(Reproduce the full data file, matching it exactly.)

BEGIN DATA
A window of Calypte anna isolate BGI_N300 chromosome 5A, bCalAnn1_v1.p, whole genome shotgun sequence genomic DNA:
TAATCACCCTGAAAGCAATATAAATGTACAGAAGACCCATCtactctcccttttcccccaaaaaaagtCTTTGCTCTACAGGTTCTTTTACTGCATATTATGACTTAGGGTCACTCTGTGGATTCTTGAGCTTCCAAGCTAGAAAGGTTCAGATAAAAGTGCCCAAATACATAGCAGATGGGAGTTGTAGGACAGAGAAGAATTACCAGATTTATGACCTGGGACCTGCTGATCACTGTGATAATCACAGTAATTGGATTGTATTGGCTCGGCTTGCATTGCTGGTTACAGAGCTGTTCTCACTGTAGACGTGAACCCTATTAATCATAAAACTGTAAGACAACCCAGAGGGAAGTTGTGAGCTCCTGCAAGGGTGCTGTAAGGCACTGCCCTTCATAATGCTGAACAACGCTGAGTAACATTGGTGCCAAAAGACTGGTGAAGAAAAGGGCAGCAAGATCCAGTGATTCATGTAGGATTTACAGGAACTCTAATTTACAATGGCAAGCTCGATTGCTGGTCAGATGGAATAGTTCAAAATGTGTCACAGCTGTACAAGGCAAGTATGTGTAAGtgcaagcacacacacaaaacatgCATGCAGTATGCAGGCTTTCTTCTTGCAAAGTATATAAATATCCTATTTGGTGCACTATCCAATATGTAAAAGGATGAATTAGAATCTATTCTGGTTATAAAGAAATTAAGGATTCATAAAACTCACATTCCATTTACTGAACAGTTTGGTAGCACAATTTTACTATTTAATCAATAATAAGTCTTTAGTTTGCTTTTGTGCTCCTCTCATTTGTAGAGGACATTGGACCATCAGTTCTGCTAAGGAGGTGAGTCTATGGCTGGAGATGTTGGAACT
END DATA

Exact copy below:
A window of Calypte anna isolate BGI_N300 chromosome 5A, bCalAnn1_v1.p, whole genome shotgun sequence genomic DNA:
TAATCACCCTGAAAGCAATATAAATGTACAGAAGACCCATCtactctcccttttcccccaaaaaaagtCTTTGCTCTACAGGTTCTTTTACTGCATATTATGACTTAGGGTCACTCTGTGGATTCTTGAGCTTCCAAGCTAGAAAGGTTCAGATAAAAGTGCCCAAATACATAGCAGATGGGAGTTGTAGGACAGAGAAGAATTACCAGATTTATGACCTGGGACCTGCTGATCACTGTGATAATCACAGTAATTGGATTGTATTGGCTCGGCTTGCATTGCTGGTTACAGAGCTGTTCTCACTGTAGACGTGAACCCTATTAATCATAAAACTGTAAGACAACCCAGAGGGAAGTTGTGAGCTCCTGCAAGGGTGCTGTAAGGCACTGCCCTTCATAATGCTGAACAACGCTGAGTAACATTGGTGCCAAAAGACTGGTGAAGAAAAGGGCAGCAAGATCCAGTGATTCATGTAGGATTTACAGGAACTCTAATTTACAATGGCAAGCTCGATTGCTGGTCAGATGGAATAGTTCAAAATGTGTCACAGCTGTACAAGGCAAGTATGTGTAAGtgcaagcacacacacaaaacatgCATGCAGTATGCAGGCTTTCTTCTTGCAAAGTATATAAATATCCTATTTGGTGCACTATCCAATATGTAAAAGGATGAATTAGAATCTATTCTGGTTATAAAGAAATTAAGGATTCATAAAACTCACATTCCATTTACTGAACAGTTTGGTAGCACAATTTTACTATTTAATCAATAATAAGTCTTTAGTTTGCTTTTGTGCTCCTCTCATTTGTAGAGGACATTGGACCATCAGTTCTGCTAAGGAGGTGAGTCTATGGCTGGAGATGTTGGAACT